Whether you recently attended a Motivational Interviewing (MI) workshop or you attended a training some time ago, it's always nice to keep a short running list of reminders to pace your practice of MI with ambivalent clients.
Here are 3 tips to tuck away in your mind or to jot down as reminders when using MI in your work with clients!
1. The Michaelangelo Belief: Everyone has the inherent ability and resources to change. In treatment, our clients are faced with thedecision to change or not. As health care providers, we can arrange the conditions so that change (in alignment with the client's values and goals) is more likely to occur. The way we relate to our clients promotes change. Warmth, acceptance, compassion, and respect are all necessary factors to help explore ambivalence about change, tip the balance, and to promote a safe place for decision-making.
2. Remember Your Intention Behind Intervention: As health care providers, we can shape client language around change. Recent research (Barnett et al., 2014) suggests that counselors' positively
valenced reflections (e.g., "You're ready for a change") were more likely than negatively valenced reflections (e.g., "Quitting is something you don't think you can do") to
be followed by change talk (language in the direction of change).
At the same time, client language can influence therapist language. Counselors were likely to positively reflect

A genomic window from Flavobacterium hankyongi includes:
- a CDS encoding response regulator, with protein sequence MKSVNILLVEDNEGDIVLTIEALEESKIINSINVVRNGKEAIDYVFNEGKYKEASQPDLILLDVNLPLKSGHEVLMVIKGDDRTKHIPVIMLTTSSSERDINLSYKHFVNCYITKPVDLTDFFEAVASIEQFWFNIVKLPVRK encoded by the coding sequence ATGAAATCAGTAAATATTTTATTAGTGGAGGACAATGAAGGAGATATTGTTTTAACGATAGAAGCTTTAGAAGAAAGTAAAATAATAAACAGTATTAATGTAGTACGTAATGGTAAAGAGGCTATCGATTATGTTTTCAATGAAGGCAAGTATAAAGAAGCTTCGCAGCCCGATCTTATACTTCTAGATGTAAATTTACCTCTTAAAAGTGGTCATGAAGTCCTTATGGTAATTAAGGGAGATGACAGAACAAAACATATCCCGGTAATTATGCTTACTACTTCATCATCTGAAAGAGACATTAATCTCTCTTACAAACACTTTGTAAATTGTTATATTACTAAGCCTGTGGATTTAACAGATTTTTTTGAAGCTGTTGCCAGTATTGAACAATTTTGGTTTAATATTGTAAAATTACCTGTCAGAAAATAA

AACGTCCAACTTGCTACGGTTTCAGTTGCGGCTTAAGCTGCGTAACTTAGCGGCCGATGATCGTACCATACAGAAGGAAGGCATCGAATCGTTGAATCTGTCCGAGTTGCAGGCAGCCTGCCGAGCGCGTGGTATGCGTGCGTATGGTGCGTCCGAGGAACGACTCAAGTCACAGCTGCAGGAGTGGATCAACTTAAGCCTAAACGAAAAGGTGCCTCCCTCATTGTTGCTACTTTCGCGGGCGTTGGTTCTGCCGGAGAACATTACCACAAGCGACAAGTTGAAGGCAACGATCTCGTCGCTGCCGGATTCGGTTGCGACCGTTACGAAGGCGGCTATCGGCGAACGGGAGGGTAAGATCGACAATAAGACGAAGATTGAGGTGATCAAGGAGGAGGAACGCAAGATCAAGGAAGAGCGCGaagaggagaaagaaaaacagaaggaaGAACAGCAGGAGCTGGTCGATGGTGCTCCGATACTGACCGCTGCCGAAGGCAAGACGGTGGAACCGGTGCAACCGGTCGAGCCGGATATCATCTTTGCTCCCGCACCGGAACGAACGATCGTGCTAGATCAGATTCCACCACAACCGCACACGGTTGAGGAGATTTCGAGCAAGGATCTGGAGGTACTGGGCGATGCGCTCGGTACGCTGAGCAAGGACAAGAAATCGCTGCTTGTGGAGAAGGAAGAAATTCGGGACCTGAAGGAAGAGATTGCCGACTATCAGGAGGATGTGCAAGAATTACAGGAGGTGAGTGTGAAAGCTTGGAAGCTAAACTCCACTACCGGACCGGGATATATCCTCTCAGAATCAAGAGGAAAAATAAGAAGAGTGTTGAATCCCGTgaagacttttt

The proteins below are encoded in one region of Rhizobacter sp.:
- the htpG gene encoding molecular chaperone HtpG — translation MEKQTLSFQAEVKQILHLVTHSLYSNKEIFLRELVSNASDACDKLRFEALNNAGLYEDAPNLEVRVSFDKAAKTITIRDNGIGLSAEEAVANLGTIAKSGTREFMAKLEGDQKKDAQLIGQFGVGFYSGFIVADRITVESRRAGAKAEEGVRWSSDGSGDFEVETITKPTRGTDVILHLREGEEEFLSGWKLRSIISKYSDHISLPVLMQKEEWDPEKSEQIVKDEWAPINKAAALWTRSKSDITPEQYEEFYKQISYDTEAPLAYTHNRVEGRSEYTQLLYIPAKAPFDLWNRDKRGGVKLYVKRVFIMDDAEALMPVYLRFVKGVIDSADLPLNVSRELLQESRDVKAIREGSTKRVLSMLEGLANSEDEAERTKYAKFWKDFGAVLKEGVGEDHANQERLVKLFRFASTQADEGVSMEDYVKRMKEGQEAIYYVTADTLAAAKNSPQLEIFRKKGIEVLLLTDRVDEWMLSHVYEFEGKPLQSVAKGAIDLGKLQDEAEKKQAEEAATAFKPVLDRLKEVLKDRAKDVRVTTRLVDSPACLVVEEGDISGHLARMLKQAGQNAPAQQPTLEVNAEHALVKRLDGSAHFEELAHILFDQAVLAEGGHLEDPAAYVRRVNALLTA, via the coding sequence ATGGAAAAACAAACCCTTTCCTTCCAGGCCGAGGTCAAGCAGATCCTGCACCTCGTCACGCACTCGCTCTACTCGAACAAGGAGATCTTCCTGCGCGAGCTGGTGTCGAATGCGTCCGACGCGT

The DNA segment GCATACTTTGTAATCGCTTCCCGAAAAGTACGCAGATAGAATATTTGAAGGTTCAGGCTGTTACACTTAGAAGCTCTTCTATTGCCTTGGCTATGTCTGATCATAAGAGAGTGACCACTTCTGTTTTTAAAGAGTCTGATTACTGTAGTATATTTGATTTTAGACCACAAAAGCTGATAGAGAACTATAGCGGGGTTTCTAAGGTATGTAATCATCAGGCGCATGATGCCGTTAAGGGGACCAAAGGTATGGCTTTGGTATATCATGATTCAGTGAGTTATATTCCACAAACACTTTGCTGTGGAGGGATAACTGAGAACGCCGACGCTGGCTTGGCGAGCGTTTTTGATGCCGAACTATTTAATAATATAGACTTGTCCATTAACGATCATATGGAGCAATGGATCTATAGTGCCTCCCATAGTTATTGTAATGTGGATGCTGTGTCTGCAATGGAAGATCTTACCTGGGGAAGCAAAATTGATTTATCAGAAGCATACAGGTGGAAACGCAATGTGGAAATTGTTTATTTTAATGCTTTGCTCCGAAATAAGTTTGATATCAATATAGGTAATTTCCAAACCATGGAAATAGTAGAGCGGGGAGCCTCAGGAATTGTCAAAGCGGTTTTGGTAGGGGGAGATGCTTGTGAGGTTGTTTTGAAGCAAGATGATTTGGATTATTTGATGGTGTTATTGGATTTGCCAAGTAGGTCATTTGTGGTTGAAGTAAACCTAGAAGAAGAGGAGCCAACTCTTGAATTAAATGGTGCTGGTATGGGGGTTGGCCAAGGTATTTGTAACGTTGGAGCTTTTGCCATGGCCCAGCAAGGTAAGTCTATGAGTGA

change talk and to negatively reflect sustain talk (language about not changing). Counselors
can strategically steer client language toward changing by using positive
reframes in response to sustain talk. For example:
Client: I'm giving this weight loss plan my best effort, but I feel like giving up on it every day. It's soooo hard!
Helper: You are persistent and dedicated to this weight loss, even when you feel overwhelmed and discouraged.
Once the sustain talk softens and change talk increases, continue to cultivate more change talk!
3. Reflect first!: Hold the reflex to ask questions while rapport-building or information-gathering. Reflections differ from questions as they convey deeper understanding and acceptance. Reflections sometimes yield more information than questions! When we reflect what a client is not saying (the best reflections) we strategically move the conversation along. A win-win!
I hope these tips have been helpful. Please feel free to share your tips that have been helpful in your MI journey!
Citation: Barnett, E., Sprujit-Metz, D., Moyers, T. B., Smith, C., Rohrbach,
L. A., Sun, P., & Sussman, S. (2014). Bidirectional relationships between
client and counselor speech: The importance of reframing. Psychology of
Addictive Behaviors, 28, 1212-1219.